Picture of By Lea Teigelkötter

By Lea Teigelkötter

On Sunday, September 26th, Germany voted for its new government. And for the first time after sixteen years for its new chancellor. This was the first time I could legally take part in a democratic decision-making process in my home country. What started off as an initial feeling of power, a sign of possible change, has left me and many others with more question marks than solutions. What does Sunday’s result predict for the future of Germany?

After having sent my bulletin via post a few weeks ago, the electoral campaign took on more and more speed, heat and competitiveness before reaching its final climax: Sunday’s election. The suspense this year was uniquely high, everyone was wondering: would the CDU elicit the same amount of popularity among German voters without Merkel as its unbreakable shield? As of 6pm, when the first estimates started coming in, I suddenly found myself both glued to my phone and my laptop, simultaneously refreshing my news app’s feed and watching politicians congratulate their parties – or deny their defeat. And the results could not have been closer together: 25.7% for the SPD ( Sozialdemokratische Partei Deutschland ) vs 24.1% for the Conservative Union ( CDU/CSU ), the two leading parties. Now most readers unfamiliar with German politics will probably stop and think: “Wait a minute. Isn’t a quarter of all votes too little to take over control of an entire country?” Exactly. And this is where the fun begins.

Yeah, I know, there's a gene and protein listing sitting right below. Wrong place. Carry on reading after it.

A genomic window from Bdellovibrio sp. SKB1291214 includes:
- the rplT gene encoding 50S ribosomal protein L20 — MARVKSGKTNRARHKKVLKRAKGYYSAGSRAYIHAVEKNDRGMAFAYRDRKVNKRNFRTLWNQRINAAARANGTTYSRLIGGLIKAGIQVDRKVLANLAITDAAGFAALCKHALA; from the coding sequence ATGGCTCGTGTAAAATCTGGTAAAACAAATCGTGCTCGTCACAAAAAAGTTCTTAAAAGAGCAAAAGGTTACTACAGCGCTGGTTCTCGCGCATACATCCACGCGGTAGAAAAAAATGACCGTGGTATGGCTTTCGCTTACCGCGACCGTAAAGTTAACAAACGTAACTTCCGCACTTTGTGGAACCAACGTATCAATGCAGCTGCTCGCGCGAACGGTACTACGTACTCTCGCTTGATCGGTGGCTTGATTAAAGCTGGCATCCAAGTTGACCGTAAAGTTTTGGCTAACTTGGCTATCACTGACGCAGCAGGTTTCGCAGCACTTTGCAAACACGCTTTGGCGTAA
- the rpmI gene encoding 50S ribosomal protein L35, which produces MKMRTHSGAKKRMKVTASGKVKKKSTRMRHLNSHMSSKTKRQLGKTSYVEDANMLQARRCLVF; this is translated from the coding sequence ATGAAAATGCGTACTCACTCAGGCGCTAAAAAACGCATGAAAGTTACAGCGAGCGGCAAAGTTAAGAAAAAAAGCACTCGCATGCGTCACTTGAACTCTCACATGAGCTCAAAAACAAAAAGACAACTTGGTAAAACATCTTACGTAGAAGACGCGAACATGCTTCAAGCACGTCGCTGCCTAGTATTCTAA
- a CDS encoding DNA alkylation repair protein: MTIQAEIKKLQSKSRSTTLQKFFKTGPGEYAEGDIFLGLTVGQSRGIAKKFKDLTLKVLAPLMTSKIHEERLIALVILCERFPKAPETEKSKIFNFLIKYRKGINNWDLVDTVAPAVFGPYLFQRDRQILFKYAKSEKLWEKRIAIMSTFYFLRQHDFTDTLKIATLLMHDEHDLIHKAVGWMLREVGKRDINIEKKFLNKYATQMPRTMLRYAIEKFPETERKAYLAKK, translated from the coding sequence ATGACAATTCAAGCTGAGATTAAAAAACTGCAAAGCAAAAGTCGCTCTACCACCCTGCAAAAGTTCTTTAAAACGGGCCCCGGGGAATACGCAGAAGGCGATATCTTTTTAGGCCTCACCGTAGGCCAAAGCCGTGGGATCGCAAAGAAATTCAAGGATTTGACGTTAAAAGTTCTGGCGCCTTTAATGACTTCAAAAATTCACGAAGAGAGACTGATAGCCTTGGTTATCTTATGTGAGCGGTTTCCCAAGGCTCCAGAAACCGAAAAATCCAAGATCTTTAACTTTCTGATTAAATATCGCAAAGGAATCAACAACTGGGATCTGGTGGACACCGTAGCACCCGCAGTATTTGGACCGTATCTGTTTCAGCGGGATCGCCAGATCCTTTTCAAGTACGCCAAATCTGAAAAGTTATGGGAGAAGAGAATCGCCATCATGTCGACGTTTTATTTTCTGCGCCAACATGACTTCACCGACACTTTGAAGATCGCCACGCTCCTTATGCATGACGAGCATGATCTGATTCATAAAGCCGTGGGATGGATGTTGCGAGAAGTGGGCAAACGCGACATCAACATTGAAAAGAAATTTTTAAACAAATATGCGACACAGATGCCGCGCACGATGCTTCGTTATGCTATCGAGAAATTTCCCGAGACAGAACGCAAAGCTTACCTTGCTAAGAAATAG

Who really holds the key to power